Last Updated on May 26, 2015
Pop quiz. If you had to leave your neighborhood and the route you normally take was blocked would you have an alternate way out? What if the alternate was blocked? What if all roads out of your neighborhood were blocked by military check-points? Would you have a backup escape route or would you be trapped staring at the lights ahead wishing you had made it out sooner?
Most days when I am driving home from work my mind is on autopilot. I make the turns I normally make, engage my turn signal at the proper time and generally drive the correct speed without even looking at the gauge on my dash. I do this not because I am a robot, but because I have done this so many times the actions are ingrained into my muscle memory. I am sure it is this way for many of you who drive to work every day.
But have you ever stopped to think of your escape routes during an emergency? What if the normal paths you take aren’t available? What if you aren’t even able to take your vehicle? Does your bug out plan allow you to get creative or are you hoping for the best? For those of us who live in more rural/suburban settings, driving our vehicles everywhere is almost taken for granted. We rarely get out and explore the world outside of these paved streets but knowing what is out there could be the key to your survival if you find yourself depending on alternate route options. Knowing your area by foot could save your life in the right circumstances.
Knowing the roads out of your neighborhood is pretty simple and I would bet that most of us have that down already but could you go off-road if the way was blocked? Could you cut across a field or through the back of a neighbor’s yard to get out to another road? Have you ever considered that at all? In a recent post I mentioned the need for a bug out vehicle that had the capability to go off-road and this is a good example where that could be necessary. Maybe it isn’t the road out of your neighborhood, but it is a major road that you would normally take to get out-of-town and it is blocked. A line of cars stretches before you and you can see a roadblock ahead. What do you do now?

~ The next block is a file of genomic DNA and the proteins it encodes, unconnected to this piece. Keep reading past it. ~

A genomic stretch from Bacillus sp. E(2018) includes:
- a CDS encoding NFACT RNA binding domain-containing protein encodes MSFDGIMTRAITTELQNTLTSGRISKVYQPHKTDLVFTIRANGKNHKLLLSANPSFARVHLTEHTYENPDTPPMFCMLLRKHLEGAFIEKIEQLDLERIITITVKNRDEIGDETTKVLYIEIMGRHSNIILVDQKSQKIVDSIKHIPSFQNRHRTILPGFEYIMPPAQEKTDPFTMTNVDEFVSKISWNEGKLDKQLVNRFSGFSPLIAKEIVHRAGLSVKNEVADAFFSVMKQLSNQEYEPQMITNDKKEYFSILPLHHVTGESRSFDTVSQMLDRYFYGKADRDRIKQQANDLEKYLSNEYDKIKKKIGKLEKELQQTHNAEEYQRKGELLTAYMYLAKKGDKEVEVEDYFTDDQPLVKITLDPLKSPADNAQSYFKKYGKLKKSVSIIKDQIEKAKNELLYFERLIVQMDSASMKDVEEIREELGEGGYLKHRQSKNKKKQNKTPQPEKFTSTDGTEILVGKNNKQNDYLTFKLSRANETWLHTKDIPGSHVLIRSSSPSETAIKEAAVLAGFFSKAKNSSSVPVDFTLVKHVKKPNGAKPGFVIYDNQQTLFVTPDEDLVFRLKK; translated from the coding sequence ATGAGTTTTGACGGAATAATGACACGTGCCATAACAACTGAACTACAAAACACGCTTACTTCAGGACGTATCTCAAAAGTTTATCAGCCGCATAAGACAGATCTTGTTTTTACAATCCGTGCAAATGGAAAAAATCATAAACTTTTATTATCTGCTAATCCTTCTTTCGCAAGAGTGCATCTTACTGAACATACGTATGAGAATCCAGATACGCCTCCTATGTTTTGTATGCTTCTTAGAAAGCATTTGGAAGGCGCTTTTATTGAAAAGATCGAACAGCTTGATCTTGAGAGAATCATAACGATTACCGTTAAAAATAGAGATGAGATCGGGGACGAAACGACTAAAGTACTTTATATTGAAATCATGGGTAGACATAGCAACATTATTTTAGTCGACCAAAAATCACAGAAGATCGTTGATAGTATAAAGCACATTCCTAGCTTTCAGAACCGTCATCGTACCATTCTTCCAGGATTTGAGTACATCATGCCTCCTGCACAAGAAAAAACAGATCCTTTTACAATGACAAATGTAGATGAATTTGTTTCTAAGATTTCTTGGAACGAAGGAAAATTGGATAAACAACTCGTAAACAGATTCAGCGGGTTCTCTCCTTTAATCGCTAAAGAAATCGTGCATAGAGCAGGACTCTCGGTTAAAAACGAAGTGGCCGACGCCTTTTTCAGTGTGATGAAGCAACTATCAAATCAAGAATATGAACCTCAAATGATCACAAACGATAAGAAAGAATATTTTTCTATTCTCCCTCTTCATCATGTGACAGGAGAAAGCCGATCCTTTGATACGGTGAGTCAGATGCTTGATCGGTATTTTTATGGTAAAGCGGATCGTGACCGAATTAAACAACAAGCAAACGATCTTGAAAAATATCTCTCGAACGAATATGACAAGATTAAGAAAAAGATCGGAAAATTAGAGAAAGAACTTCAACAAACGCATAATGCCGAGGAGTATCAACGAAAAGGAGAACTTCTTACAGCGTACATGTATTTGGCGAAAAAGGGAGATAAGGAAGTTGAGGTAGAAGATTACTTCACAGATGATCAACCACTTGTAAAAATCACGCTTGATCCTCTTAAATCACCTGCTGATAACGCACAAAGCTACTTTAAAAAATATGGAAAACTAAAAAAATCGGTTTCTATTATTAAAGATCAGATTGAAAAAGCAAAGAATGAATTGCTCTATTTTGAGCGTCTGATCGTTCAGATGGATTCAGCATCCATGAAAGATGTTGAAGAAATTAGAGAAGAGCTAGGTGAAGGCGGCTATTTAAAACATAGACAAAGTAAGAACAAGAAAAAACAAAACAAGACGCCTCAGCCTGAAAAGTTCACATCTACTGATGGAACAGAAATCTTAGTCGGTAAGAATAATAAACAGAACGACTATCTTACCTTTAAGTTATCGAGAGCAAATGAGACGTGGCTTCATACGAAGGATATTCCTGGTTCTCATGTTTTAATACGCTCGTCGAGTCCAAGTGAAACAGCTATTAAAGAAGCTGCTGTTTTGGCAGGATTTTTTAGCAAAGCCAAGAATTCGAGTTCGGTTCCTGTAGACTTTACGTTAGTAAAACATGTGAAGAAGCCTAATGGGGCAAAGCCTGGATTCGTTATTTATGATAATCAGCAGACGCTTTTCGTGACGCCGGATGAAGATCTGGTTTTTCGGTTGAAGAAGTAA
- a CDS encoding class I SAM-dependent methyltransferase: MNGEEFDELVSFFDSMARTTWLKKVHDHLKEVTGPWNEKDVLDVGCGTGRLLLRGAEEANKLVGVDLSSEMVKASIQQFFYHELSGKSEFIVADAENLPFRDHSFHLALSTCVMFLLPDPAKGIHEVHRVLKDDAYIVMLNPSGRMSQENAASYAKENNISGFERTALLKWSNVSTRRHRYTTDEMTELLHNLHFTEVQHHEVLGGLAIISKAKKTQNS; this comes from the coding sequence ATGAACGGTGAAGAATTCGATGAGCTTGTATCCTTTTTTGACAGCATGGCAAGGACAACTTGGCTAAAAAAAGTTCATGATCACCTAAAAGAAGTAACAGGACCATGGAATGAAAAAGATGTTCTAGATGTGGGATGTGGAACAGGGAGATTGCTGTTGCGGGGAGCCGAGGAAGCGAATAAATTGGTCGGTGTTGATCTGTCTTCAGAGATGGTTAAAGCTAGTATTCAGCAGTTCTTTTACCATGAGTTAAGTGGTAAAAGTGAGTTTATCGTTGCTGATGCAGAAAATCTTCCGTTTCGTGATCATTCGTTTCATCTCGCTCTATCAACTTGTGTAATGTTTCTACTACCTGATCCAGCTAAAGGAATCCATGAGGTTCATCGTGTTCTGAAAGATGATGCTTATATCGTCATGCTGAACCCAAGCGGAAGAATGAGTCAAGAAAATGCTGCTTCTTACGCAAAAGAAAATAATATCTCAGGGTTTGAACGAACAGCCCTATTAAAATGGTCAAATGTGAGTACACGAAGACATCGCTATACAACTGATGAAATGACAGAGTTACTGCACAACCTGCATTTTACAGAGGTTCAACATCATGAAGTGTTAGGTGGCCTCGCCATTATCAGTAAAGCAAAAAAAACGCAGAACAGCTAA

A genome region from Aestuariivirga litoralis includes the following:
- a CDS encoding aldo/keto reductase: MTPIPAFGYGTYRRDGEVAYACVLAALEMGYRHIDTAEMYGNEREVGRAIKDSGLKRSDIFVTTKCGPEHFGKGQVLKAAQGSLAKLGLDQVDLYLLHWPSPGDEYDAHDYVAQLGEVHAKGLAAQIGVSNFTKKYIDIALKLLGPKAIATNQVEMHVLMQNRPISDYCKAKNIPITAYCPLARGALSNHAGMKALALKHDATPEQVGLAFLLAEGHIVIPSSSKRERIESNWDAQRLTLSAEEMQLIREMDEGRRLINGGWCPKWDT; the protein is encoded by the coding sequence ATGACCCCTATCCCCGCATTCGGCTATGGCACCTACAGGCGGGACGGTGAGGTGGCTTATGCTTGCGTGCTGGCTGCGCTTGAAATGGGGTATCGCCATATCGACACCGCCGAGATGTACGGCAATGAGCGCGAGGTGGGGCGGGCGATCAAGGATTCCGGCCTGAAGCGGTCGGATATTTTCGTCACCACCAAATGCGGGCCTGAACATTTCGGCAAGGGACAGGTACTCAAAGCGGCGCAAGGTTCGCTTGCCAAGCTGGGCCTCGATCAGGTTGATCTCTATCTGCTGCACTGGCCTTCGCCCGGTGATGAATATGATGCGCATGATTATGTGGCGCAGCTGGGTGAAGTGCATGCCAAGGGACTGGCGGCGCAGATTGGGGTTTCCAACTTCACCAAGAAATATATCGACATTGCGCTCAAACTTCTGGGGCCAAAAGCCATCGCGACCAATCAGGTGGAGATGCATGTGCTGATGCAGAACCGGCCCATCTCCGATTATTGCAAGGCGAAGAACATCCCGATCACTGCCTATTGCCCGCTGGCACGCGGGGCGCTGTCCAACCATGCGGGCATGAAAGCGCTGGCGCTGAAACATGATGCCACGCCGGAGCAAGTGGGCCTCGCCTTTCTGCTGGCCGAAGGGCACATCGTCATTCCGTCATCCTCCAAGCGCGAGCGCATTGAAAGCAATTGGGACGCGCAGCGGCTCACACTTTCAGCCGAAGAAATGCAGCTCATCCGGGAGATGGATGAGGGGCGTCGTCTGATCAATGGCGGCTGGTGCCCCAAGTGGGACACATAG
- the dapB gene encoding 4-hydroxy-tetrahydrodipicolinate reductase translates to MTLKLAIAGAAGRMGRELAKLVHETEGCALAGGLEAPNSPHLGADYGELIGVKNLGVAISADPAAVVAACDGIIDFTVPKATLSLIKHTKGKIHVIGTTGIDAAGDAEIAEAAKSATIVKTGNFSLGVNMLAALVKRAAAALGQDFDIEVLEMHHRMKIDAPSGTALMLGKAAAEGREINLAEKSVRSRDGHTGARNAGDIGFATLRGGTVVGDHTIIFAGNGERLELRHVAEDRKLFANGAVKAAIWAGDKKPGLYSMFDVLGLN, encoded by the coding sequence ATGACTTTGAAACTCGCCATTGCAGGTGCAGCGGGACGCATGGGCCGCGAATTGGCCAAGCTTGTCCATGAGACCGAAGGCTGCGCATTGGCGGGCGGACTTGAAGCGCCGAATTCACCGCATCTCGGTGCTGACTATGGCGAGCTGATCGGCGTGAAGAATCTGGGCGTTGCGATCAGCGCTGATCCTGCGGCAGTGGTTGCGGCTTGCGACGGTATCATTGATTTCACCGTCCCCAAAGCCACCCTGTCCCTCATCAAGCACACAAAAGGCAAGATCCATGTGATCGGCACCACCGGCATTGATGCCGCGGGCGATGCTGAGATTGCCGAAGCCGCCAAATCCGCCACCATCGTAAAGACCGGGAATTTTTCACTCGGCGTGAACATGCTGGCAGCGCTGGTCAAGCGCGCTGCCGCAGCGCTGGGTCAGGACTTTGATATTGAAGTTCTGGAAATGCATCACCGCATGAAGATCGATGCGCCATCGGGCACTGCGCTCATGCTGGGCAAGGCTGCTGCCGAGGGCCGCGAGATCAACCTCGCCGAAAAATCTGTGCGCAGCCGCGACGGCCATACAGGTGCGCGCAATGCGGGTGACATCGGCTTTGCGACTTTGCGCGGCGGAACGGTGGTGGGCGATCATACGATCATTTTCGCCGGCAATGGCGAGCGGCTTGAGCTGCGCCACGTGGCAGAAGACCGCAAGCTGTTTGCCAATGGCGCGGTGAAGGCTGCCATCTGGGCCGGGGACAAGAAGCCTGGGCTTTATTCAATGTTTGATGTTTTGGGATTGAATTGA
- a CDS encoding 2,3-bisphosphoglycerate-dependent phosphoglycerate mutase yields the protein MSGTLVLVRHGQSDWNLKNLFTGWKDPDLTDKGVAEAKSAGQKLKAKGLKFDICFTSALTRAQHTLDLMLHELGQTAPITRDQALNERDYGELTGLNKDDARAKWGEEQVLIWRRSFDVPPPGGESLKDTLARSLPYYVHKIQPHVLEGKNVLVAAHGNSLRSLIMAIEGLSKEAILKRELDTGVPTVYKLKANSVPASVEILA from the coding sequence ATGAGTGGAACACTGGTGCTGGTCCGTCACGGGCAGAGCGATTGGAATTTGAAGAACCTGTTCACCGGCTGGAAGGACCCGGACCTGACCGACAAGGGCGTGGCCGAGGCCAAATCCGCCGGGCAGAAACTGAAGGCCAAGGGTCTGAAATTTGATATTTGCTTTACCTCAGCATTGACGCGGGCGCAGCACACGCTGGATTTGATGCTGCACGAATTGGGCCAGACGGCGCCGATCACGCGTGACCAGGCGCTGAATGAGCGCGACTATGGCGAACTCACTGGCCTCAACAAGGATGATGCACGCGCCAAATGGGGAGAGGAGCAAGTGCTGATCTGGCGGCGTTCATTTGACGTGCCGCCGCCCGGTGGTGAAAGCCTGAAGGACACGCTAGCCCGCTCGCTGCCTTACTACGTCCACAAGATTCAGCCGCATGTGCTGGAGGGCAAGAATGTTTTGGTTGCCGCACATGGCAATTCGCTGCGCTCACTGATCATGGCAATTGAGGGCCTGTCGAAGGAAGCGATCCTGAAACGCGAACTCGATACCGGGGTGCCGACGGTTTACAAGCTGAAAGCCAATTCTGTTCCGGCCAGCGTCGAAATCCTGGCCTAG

Ideally you would have considered all of this well in advance. I routinely go for walks through my neighborhood. Usually I stick to the roads, but there are also trails near where I live so me and the survival dog will check those out from time to time. I live on the outskirts of a decent sized city right in the middle of too many and too few people. A few miles in either direction puts me solidly into rural farmland or the congestion of downtown.
I know the best option is to move but I am where I am for now so my prepping so far has been looking at ways I can avoid getting stuck in a trap should something block our access out.
Identify any natural boundaries that could block you in
The area I live in has mild hills around. There is a pretty good-sized creek on my southern border that I would be able to cross on foot if needed, but I also know areas where the banks are low enough to allow a properly equipped 4 wheeler to cross also. Getting across the creek is one obstacle that could give me an alternate way out if all the other methods were blocked.
In addition to the creek I have property between me and all of the major roads. Some of this property is fenced, but bolt cutters would allow me to cut through any fence if needed. Once on the other side of the fence, I could follow woods through other yards to come out well down the road, potentially avoiding the road block. There are other routes that could take me through public land where radio towers are mounted, possibly down power line right-of-ways to make alternate tracks out of the area.
None of this is rocket surgery it just takes the normal plans we might make when we are preparing our families for some evacuation need and takes them a step further. Each of us can get out of our car and spend a couple of hours every month or so surveying our neighborhood. Maybe you don’t have creeks and woods to worry about; perhaps your neighborhood is alleys and blocks of large buildings. There will still be options if you are looking the right way.
When was the last time you took a closer look at your immediate surroundings? Do you know who has fences in their yard and who doesn’t? Do you know who is rarely home or who leaves their trash cans by the road for a couple of days after pick-up? Do you know the area around your neighborhood from an aerial perspective? Google Earth or even Google maps is a great way to pretend you have your own drone and you are conducting surveillance of your territory. Start in on your property and zoom or pan out to see details you might have missed driving by. This information could give you options when it looks like there are none.